Mail Archives: djgpp/1998/01/04/17:31:03

Date: Sun, 4 Jan 1998 14:29:05 -0800 (PST)
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To: =?iso-8859-1?Q?=22S=E9rgio_Vale_e_Pace=22?= <space AT gold DOT com DOT br>,
djgpp AT delorie DOT com
From: Nate Eldredge <eldredge AT ap DOT net>
Subject: Re: dos_ds

At 03:41  1/4/1998 -0200, Sérgio Vale e Pace wrote:
>Somebody out there can tell-me how exactly dos_ds is defined and how it
`_dos_ds' (note leading underscore) is a selector which can be used to
access conventional memory (as with `movedata'). It is actually a macro
which expands to the ridiculously long name of a field in an info structure.
>I took a look on the DJGPP sources but seems like dos_ds uses the fat DS
>is that correct?
Currently, it's similar to that. Its limit is set to -1 when it is
allocated. However, it has been realized that this will not work on systems
like Windows NT. The limit will be changed to something more reasonable in
the next version, or so I understand.
>And another thing, can somebody tell-me how exactly fat DS works, I
>already understand what I need to do to use it, bu I don't understand
>why do this make it work, and how to calculate a real memory pointer
>using fat DS. What see in the mail-archives for screen access look
>pretty strange for me.
The 386 has a 4GB address space. However, each segment has a base address
within that, and a limit, above which access is disallowed. Each program
sees itself running starting at virtual address zero. The Fat DS trick sets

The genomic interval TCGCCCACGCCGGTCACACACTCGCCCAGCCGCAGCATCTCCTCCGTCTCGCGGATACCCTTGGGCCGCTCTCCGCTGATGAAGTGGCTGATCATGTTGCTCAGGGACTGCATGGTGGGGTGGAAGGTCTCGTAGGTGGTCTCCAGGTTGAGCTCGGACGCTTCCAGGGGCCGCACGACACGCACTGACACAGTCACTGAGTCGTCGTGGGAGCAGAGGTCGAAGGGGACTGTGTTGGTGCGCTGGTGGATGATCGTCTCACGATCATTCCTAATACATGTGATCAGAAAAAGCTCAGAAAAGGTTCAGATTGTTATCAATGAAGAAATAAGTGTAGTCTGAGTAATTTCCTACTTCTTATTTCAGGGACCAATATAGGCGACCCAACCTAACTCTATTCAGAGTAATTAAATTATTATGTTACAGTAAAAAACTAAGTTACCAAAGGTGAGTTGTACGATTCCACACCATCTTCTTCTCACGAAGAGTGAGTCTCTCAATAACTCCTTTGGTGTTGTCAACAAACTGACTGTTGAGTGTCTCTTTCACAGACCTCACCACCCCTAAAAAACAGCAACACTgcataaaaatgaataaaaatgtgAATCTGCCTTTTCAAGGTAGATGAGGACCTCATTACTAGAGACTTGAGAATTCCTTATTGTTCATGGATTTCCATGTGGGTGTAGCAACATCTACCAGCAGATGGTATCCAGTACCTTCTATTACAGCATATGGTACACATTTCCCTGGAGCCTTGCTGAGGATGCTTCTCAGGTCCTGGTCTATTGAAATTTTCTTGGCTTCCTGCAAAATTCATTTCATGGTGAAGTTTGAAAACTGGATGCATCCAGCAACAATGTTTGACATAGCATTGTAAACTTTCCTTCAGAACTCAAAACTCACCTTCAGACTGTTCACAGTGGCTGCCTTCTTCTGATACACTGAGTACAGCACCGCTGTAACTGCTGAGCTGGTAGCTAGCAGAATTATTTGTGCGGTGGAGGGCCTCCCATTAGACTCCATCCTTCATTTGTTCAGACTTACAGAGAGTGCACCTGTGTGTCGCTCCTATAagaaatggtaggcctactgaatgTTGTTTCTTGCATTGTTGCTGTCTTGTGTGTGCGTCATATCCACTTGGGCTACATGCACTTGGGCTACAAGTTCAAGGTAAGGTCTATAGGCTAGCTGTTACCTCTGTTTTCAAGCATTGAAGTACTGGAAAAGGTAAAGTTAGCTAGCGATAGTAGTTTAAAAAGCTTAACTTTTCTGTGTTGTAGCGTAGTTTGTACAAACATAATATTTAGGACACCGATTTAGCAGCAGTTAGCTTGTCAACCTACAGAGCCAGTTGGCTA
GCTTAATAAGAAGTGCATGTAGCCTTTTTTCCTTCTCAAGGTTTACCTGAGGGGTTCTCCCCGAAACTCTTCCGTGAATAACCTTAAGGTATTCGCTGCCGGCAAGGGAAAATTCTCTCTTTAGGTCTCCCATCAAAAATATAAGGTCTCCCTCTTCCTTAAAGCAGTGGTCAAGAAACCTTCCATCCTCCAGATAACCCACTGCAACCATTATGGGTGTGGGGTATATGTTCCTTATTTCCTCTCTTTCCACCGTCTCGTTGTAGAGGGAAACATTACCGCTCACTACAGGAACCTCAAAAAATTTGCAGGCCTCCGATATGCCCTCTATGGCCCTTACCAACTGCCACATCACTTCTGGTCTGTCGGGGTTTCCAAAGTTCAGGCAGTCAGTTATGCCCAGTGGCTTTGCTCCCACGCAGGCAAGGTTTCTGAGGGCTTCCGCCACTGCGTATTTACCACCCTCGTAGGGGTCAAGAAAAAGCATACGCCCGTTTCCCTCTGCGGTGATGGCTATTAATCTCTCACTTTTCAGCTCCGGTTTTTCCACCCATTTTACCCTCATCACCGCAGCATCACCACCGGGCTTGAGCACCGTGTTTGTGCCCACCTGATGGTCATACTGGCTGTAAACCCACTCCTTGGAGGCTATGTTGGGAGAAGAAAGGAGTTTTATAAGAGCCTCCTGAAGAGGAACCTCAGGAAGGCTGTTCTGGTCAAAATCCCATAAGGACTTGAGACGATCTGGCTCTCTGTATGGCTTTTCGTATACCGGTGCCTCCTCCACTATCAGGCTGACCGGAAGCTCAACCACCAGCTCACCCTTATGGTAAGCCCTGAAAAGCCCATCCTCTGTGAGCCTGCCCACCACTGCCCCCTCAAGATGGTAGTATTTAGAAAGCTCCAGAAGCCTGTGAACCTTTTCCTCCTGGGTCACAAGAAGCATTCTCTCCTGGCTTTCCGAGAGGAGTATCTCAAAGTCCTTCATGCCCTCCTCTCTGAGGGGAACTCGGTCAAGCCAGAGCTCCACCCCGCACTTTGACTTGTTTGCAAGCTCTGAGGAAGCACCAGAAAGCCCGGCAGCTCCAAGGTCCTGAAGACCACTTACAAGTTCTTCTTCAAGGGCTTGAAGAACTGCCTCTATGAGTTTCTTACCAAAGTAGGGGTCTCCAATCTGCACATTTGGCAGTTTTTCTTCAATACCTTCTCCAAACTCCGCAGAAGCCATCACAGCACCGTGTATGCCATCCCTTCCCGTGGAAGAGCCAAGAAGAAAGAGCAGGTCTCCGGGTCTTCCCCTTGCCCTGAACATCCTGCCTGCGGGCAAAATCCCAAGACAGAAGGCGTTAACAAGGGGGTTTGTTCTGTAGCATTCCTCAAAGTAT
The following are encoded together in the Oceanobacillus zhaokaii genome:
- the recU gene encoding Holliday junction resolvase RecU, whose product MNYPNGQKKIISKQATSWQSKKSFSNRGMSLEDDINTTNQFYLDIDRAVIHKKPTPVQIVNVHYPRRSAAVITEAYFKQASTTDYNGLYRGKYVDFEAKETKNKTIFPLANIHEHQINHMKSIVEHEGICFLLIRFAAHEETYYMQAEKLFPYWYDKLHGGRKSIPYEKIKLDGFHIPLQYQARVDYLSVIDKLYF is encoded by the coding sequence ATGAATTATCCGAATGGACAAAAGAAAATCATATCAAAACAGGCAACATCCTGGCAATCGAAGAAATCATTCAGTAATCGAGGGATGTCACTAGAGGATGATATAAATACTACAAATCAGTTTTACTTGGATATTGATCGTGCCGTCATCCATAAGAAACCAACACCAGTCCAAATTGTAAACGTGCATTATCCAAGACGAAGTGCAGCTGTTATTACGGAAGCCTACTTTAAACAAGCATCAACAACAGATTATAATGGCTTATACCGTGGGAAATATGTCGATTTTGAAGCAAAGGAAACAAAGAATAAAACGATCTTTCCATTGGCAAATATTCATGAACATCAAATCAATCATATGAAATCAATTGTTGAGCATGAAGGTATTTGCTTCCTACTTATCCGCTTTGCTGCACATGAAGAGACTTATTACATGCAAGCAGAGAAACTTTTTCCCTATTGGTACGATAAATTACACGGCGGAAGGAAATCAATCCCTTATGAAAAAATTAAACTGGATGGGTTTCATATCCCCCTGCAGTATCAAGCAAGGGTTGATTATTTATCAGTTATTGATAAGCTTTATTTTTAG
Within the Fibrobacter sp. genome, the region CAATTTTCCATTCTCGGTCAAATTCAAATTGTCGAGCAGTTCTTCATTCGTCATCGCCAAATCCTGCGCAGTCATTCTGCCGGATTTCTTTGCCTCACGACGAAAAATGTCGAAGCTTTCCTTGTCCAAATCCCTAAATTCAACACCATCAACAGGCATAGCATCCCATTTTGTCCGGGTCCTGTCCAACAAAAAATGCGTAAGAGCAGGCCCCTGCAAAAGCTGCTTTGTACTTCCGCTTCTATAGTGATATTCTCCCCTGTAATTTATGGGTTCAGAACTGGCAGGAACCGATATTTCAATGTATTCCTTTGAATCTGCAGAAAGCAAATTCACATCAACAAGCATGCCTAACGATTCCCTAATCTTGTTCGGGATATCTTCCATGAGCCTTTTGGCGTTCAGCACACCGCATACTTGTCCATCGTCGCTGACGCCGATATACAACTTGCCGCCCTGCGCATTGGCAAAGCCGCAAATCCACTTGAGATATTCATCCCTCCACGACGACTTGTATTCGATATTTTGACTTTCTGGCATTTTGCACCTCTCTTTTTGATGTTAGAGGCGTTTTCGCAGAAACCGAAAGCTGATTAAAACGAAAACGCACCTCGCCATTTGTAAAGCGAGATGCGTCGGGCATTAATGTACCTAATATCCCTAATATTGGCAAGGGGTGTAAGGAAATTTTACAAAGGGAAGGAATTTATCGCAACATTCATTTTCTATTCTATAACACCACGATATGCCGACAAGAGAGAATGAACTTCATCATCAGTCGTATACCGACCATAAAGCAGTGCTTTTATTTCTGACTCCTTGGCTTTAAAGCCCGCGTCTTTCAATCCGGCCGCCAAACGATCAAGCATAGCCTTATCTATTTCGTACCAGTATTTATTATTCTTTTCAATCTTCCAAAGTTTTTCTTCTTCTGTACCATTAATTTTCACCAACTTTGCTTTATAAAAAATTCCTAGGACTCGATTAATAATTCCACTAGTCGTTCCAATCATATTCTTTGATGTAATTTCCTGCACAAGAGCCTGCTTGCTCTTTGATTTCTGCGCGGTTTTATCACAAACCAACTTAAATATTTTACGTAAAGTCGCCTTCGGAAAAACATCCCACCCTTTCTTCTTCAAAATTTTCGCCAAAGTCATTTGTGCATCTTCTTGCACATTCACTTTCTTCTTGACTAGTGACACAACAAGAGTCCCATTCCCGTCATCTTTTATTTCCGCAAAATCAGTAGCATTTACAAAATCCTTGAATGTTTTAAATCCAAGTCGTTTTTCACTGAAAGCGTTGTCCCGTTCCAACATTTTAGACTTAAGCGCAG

the limit of the DS segment to -1, or 0xFFFFFFFF in two's complement
arithmetic. This means that the DS segment wraps all the way around the 4GB
address space and any memory can be accessed relative to it. Since your
program normally dereferences pointers relative to DS, you can now access
any memory.
Since the base of DS does not change, all your program's pointers can stay
where they are. But conventional memory, for instance, will seem to be at
some huge address. This is where the _djgpp_conventional_base (I think
that's what it's called) variable comes in. Since the base of DS *can*
change somewhat when sbrk() is called, this variable stores where
conventional memory currently apprears to be. By adding some real-mode
linear address to this, you can make a pointer to anywhere in conventional
memory you want. The real-mode style segment/offset translation is not
automatic, so you have to calculate it yourself:
linear_address = (segment << 4) + offset;
The canonical example is video memory, which in real mode is considered to
be at 0xA000:0000. This translates to a linear address of 0xA0000, which one
can add to _djgpp_conventional_base and write video memory quite nicely.

Of course you must be careful doing this, because overwriting DOS or other
important things living in conventional memory is depressingly easy with Fat
DS on.

Nate Eldredge
eldredge AT ap DOT net

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